Clint Eastwood played the GOP convention. That isn't news. It isn't news that his performance, as opposed to scripted, moderated, planned, orchestrated political propaganda, upset many. Or that he entertained many, as well.
Welcome, Mr. Romney, to the real world. The best things in life often stray from the script, the plan.
At a time when America was girding it's loins for the polished presentation of Romney's campaign "message", distributed over several speakers for that repetitive impact that marketing types think matter -- Mr. Eastwood gave a performance. The gist of his message, that Mr. Eastwood feels strongly that President Obama failed to serve the nation, failed to keep the promises he made to get elected, and failed to answer, fully, to accusations, criticisms, and legitimate concerns.
Mr. Eastwood did not give a political "speech", in that the words he used were the message. Mr. Eastwood's content wasn't polished and vetted, and fact-checked. But what Mr. Eastwood, and many Americans, feels, that came across quite clearly, in what may well be a campaign-affecting moment.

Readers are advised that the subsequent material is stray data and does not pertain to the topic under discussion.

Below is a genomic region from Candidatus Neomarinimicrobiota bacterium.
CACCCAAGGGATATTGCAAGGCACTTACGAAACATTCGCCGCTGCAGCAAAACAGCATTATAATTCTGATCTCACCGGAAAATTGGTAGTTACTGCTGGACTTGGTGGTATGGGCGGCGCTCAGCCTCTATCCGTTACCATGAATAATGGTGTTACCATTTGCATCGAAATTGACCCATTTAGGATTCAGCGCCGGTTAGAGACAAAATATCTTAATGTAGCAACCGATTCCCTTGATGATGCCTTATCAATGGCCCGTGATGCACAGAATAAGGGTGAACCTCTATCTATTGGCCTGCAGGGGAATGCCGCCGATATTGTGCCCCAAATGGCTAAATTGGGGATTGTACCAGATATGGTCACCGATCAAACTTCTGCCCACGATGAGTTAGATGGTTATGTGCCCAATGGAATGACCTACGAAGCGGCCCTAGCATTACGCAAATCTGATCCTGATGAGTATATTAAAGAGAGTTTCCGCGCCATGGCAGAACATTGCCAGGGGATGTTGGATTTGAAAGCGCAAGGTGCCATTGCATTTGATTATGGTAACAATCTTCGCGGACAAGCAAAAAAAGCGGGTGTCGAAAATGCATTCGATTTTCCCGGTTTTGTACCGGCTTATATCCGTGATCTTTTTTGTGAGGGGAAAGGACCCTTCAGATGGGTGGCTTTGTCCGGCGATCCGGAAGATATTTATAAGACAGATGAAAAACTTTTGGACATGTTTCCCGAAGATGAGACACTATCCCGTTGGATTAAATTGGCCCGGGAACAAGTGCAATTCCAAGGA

The Republican party so-called "leaders" failed to recognize the value of nominating Sarah Palin, that the concept of change from "business as usual" was driving the excitement behind Mrs. Palin, as is the excitement behind Ron Paul. If Clint Eastwood's message is construed by the GOP to mean that the "business as usual" presentations and platforms and goals and values don't change, they, unlike Mr. Eastwood, won't be finding an audience.